Updated, 3/29/2018, 2:25pm PT:
Microsoft clarified some of the issues for us and said that "Microsoft agents do not watch or listen to your Skype call." However, the company didn't clarify whether or not software or machine learning algorithms are used to monitor Skype calls or other services in real-time for Service Agreement violations.
The company did mention that it "responds to customer reports of inappropriate content" and then it asks for evidence of another user's conduct before investigating the claim.
Microsoft didn't respond to questions about what it believes to constitute "offensive language," and how it determines when someone's account should be suspended or banned. The company also didn't reply to questions about what prompted these recent changes in its Service Agreement.
A Microsoft's spokesperson also gave us the following statement:
We are committed to providing our customers with safe and secure experiences while using our services. The recent changes to the Microsoft Service Agreement’s Code of Conduct provide transparency on how we respond to customer reports of inappropriate public content.
Original, 3/29/2018, 2:15pm, PT:
In an update to the Microsoft Services Agreement, which will go into effect on May 1, Microsoft prohibited “offensive language” and fraudulent activity, among other things. The company will suspend or ban users from participating in its Xbox Services, and if found violating its rules, the users will forfeit their account balances, any content licenses they may own, and their Xbox Gold Membership time if they run afoul of these new rules.
Banning Users For “Offensive Language”
Microsoft’s own summary of the changes in the Microsoft Services Agreement included the following section:
In the Code of Conduct section, we’ve clarified that use of offensive language and fraudulent activity is prohibited. We’ve also clarified that violation of the Code of Conduct through Xbox Services may result in suspensions or bans from participation in Xbox Services, including forfeiture of content licenses, Xbox Gold Membership time, and Microsoft account balances associated with the account.
In the full text of the agreement, Microsoft included the following paragraph, to which the above paragraph refers:
Don’t publicly display or use the Services to share inappropriate content or material (involving, for example, nudity, bestiality, pornography, offensive language, graphic violence, or criminal activity).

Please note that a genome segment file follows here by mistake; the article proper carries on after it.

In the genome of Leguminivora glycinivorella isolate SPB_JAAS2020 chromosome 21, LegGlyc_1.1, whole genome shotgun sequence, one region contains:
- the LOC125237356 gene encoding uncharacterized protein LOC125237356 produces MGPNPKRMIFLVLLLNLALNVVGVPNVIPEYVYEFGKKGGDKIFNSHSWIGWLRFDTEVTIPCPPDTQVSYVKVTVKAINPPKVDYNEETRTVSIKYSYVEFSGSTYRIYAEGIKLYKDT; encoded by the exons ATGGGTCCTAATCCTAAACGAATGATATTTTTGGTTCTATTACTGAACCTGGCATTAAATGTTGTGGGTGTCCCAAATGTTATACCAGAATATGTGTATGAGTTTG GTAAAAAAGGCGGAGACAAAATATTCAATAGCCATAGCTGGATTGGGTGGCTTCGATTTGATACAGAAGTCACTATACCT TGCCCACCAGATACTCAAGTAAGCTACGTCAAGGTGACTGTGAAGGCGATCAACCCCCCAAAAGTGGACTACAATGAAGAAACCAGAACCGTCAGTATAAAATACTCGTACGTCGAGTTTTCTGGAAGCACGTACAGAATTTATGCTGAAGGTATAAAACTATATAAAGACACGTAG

It’s not clear what the company means exactly by “offensive language” here, but presumably the company owns a list of arbitrary words it has chosen to reflect what it considers to be “offensive language.”
It’s also not clear how the company intends to monitor such violations, on Skype or any other of its services. Would the company use machine learning to monitor everyone’s conversations in real-time to identify that “offensive language”? Will it do the same for audio calls and video calls?
Alternatively, the company may simply wait for other users to flag such content before it takes any action. It's not clear--and that's the problem.
Who Does The New Terms Target?
The company’s primary target may be people who tend to say offensive things when playing Xbox Live games with others. Still, the new Service Agreement encompasses all of the company’s services, not just the Xbox services, so in theory Microsoft could use the same terms for more proactive banning on other services, too.
One of the issues with banning of accounts, especially if the violation isn’t too severe, is that such action could represent a major disruption to a user’s life.
For instance, Microsoft has been encouraging users to use Microsoft accounts to log-in to Windows instead of using local accounts. It has also encouraged users to encrypt their laptops using the same Microsoft accounts, where the keys are stored by default. Those keys can’t be recovered without the Microsoft account, so the user would no longer have access to the laptop’s data if the account was banned. The same user may also be using Outlook and Office 365 with their main Microsoft account, too.
This is one of the main downsides of being inside a single corporation’s “ecosystem”. If that particular company ever has any reason to ban your account, you could lose access to significant portions of your personal and work data. This applies not just to Microsoft, but also Google and Apple, all of which have been trying to lock users into their own ever-expanding ecosystems.
We’ve asked Microsoft to clarify what these new terms mean, how the company intends to monitor the potential violations, and how it will take enforcement action against those that break its rules. We’ll update the post as soon as the company responds to our questions.